Questions on Stripes and Weaving in Ends

There were a few questions about my striping sock from Wednesday’s post, that I wanted to answer. Kathy said, “Where are the yellow combos?” And Sarah, also a fan of yellow, agreed. They’re right – I missed yellows! I pulled a couple of yellows to photo for you. What do you think? Lemon, Ice and Colonial Blue on the left, Iron, Celery and Butter on the right (Kathy’s combo, which I loved).



DSC00308Striping was the next question.

Molly said, “Your stripes look perfectly straight … care to share your jogless stripe in the round method?” Well first of all, I showed you the prettiest side. Of course. But the way I do a “fairly jogless” stripe (emphasis on the fairly), is that when I’m switching to a new color, I knit the first stitch on that new-color row with both the old AND the new color. So if I’m going from dark brown to blue, the first stitch on the first blue row is knit with brown and blue held together. Then on the next time around, (the second row) I knit those two stitches together to turn it back into one stitch. Here’s a photo of a section by the toe where I did brown to blue to tan to blue to brown. It works pretty well.

Diane asked, “Do you carry your colors down the sock inside somewhere or do you go through weaving in all those ends when they are complete?” and Dr. Jackie asked the same thing, a few comments later.

For this sock, I carried the yarn inside the sock (catching it every 4 rows) and I don’t like how it looks. On the next one, I’m going to carry the yarn in the small sections (blue to tan to blue) but weave in the rest each time. Actually, I learned a quick way to weave in ends from a Lucy Neatby class I took a couple of years ago.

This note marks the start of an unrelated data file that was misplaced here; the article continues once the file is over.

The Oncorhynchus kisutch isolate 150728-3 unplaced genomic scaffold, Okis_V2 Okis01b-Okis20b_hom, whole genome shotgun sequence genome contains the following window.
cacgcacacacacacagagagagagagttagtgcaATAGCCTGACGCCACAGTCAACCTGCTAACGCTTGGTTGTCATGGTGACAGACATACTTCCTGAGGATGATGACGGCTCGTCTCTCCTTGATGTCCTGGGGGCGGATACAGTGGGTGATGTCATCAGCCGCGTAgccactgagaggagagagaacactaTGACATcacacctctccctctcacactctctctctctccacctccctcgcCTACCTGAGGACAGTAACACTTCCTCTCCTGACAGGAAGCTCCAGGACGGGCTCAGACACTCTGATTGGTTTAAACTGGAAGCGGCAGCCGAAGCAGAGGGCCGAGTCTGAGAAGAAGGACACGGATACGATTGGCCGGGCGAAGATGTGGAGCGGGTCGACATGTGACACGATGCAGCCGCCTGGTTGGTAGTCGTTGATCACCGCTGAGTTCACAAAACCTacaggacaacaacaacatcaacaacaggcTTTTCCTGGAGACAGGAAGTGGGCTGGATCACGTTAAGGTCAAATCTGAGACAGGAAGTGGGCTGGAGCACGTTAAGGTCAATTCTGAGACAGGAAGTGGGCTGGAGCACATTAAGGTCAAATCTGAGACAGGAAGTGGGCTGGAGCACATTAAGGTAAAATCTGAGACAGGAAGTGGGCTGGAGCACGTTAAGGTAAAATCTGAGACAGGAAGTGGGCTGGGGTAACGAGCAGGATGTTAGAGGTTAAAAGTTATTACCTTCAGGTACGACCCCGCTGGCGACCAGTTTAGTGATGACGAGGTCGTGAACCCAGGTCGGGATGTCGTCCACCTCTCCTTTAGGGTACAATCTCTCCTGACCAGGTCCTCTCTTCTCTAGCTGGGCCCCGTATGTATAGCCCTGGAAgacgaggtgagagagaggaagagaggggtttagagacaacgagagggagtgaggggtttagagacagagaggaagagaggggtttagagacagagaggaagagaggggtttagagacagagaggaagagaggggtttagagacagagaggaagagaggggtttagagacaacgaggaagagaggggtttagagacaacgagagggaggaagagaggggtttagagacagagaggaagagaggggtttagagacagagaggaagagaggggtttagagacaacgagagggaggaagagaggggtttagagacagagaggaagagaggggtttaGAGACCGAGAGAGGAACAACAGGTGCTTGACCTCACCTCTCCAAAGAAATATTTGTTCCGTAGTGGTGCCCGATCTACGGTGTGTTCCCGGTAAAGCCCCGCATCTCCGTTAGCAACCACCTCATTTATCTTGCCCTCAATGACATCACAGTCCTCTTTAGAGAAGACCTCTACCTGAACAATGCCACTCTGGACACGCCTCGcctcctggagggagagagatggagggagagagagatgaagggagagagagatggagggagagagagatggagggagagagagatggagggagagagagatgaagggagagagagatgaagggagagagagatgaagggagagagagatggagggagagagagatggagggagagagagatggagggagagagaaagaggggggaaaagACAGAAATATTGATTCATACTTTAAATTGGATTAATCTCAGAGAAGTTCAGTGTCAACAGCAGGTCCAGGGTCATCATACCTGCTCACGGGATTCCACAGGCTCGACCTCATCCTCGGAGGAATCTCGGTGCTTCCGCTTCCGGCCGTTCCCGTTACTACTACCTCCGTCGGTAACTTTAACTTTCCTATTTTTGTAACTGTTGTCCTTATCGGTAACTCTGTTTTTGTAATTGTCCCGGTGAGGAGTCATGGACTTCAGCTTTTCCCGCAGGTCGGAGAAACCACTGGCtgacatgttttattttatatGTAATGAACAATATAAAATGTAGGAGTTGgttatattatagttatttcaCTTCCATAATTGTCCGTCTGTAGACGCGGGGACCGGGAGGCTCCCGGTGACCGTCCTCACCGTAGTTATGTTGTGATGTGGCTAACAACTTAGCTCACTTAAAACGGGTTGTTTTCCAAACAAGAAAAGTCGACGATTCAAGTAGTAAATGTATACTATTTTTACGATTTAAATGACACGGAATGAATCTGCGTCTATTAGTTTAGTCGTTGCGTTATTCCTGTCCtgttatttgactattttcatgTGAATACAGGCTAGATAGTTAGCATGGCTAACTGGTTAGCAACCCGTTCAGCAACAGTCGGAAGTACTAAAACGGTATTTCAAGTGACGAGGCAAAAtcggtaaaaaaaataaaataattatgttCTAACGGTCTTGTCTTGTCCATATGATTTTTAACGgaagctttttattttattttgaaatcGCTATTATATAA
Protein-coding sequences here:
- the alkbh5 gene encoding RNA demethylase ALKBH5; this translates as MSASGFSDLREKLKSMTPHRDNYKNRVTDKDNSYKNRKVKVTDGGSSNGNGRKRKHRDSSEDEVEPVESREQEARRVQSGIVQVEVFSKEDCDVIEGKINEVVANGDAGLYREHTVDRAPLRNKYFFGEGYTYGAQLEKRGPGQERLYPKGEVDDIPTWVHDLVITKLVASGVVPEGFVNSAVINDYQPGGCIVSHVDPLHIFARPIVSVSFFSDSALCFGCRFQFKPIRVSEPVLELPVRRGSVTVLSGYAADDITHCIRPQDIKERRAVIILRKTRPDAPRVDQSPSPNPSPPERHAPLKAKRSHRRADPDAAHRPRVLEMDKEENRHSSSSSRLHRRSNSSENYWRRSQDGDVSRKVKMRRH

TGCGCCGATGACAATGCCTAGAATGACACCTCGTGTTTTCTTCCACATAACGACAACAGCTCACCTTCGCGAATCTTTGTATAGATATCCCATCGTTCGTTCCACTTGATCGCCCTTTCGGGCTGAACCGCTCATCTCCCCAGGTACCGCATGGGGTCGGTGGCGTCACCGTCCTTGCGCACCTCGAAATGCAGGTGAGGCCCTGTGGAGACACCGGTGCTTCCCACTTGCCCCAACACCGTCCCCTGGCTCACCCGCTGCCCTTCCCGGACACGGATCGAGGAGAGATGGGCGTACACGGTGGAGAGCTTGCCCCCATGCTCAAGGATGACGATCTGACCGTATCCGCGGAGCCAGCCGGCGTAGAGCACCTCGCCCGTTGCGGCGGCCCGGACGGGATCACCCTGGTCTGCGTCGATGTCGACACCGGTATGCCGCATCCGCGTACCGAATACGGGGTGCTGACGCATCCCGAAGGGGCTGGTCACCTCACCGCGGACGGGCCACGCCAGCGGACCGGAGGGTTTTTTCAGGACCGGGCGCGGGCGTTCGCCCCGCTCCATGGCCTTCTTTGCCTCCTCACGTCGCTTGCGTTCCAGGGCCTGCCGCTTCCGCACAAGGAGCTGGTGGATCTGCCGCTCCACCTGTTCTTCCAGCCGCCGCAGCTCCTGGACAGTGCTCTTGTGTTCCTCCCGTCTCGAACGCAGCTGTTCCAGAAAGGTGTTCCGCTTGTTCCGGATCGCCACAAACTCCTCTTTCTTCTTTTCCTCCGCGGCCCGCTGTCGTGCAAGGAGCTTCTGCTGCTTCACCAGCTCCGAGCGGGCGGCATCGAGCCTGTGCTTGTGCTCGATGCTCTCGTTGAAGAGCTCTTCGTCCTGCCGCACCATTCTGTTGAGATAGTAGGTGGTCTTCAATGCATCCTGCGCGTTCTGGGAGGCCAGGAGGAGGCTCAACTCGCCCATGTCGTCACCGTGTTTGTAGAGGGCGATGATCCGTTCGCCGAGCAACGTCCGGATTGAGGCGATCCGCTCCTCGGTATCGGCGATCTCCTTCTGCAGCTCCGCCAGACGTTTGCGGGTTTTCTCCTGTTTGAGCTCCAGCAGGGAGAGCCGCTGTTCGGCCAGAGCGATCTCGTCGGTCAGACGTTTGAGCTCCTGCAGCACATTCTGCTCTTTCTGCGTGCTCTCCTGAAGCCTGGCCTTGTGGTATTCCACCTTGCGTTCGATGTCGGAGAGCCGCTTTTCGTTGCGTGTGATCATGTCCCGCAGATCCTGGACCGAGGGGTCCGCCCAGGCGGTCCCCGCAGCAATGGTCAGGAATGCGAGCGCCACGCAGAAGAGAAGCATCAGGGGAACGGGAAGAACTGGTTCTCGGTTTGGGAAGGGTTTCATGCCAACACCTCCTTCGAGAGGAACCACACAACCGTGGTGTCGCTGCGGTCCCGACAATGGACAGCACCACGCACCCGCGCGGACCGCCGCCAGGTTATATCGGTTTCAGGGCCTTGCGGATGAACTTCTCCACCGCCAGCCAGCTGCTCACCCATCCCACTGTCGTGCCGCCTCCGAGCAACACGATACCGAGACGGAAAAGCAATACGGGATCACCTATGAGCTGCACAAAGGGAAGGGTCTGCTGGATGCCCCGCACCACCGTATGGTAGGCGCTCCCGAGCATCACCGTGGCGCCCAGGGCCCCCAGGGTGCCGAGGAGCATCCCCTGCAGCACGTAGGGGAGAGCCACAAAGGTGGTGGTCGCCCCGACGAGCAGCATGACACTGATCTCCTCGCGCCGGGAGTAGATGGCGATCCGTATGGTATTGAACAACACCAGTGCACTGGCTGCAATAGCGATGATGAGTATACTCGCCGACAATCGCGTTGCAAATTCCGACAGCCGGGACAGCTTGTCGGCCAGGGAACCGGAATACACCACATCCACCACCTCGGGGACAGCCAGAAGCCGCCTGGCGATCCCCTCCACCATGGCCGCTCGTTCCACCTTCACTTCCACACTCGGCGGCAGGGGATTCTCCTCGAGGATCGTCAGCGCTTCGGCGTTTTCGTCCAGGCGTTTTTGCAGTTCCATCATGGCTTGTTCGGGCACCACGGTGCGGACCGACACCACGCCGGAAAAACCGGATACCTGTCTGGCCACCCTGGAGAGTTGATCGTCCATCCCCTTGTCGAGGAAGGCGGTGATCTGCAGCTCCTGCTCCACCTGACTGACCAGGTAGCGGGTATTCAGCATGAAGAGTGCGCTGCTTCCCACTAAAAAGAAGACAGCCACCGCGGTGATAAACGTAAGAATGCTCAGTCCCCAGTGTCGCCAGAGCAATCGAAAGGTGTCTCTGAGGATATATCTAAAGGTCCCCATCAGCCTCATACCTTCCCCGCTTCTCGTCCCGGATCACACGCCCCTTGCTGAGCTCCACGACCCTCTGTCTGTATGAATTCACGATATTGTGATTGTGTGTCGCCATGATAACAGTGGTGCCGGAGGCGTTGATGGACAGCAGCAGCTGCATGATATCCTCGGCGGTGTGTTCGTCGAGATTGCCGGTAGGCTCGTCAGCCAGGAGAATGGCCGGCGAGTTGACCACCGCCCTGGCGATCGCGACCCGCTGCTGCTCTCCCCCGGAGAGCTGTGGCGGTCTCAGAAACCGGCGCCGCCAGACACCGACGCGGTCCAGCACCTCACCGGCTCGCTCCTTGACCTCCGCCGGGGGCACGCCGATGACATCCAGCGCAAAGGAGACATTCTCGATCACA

1.Hold the tail of the old color off to the left and your working yarn (new color) as normal. (In the case of the photos below – I’m weaving in a tail from my short-row toe.) You’ll be knitting the working yarn – the one attached to the ball –  as normal, but positioning your right needle over and under the tail you’re weaving in, as you knit down the row.

2. On the first stitch, duck your right needle under the tail and catch the working yarn to make your stitch as normal. (See photo, below.) The yarn going off to the left is my tail that I’m weaving in. The yarn going straight up is my working yarn (attached to the ball).


3. On the next stitch of the row, pop your right needle over the tail and catch the working yarn to make your stitch as normal. (See right photo, below.)


4. Repeat #2 & 3 a few more times and then pull the tail slightly to tighten it up a bit. Cut off an extra tail.

Does anyone else have jogless stripes or weaving tips to share?

Sheri thisblueisthetoeofmyNorwegianRosesocks!


  1. The weaving in ends method is (I think) the same as the one in Sally Melville’s “The Knitting Experience, Book 3: Color.” There are a lot of good pics and step-by-step, there, too.

    I also use that same “fairly jogless stripe” method (knit first new color stitch together with last row first stitch). It’s a pretty good one that isn’t a lot of extra trouble.


  2. Very clever way to do the jogless stripe – – thanks for sharing!!! BTW . . your color combinations are very, very tempting. They are all gorgeous.

  3. I try to remember to weave in my ends like that most of the time. Normally I just either spit splice the yarn (oh do I go through a lot of wool) or I with loosely knot the two ends together and weave them at the end, taking care to make sure I don’t have any holes left.

  4. Thank you for these tips w/photos! The colors are great, again. I hate weaving in ends, so I am also going to try the method you describe. You are a fount of info!